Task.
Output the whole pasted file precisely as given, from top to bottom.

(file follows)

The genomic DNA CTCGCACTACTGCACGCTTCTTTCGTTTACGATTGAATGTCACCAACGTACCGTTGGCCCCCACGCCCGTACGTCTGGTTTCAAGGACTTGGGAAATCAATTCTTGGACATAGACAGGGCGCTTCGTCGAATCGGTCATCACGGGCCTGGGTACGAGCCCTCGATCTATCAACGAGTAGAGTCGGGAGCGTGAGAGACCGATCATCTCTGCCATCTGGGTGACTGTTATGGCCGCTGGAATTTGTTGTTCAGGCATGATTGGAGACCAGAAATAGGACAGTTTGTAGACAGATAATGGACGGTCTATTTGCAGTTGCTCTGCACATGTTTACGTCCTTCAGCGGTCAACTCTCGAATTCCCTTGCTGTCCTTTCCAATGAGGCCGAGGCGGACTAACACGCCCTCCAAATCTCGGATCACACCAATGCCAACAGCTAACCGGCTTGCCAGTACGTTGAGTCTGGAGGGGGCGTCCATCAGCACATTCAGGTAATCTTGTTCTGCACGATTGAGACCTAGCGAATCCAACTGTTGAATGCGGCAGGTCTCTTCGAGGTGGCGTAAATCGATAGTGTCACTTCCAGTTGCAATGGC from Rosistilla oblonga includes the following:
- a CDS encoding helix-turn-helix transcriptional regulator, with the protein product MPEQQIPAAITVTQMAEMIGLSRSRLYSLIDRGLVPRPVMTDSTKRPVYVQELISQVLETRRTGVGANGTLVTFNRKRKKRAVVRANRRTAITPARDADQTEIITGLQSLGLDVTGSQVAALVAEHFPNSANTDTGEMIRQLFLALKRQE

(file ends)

The genomic DNA CTCGCACTACTGCACGCTTCTTTCGTTTACGATTGAATGTCACCAACGTACCGTTGGCCCCCACGCCCGTACGTCTGGTTTCAAGGACTTGGGAAATCAATTCTTGGACATAGACAGGGCGCTTCGTCGAATCGGTCATCACGGGCCTGGGTACGAGCCCTCGATCTATCAACGAGTAGAGTCGGGAGCGTGAGAGACCGATCATCTCTGCCATCTGGGTGACTGTTATGGCCGCTGGAATTTGTTGTTCAGGCATGATTGGAGACCAGAAATAGGACAGTTTGTAGACAGATAATGGACGGTCTATTTGCAGTTGCTCTGCACATGTTTACGTCCTTCAGCGGTCAACTCTCGAATTCCCTTGCTGTCCTTTCCAATGAGGCCGAGGCGGACTAACACGCCCTCCAAATCTCGGATCACACCAATGCCAACAGCTAACCGGCTTGCCAGTACGTTGAGTCTGGAGGGGGCGTCCATCAGCACATTCAGGTAATCTTGTTCTGCACGATTGAGACCTAGCGAATCCAACTGTTGAATGCGGCAGGTCTCTTCGAGGTGGCGTAAATCGATAGTGTCACTTCCAGTTGCAATGGC from Rosistilla oblonga includes the following:
- a CDS encoding helix-turn-helix transcriptional regulator, with the protein product MPEQQIPAAITVTQMAEMIGLSRSRLYSLIDRGLVPRPVMTDSTKRPVYVQELISQVLETRRTGVGANGTLVTFNRKRKKRAVVRANRRTAITPARDADQTEIITGLQSLGLDVTGSQVAALVAEHFPNSANTDTGEMIRQLFLALKRQE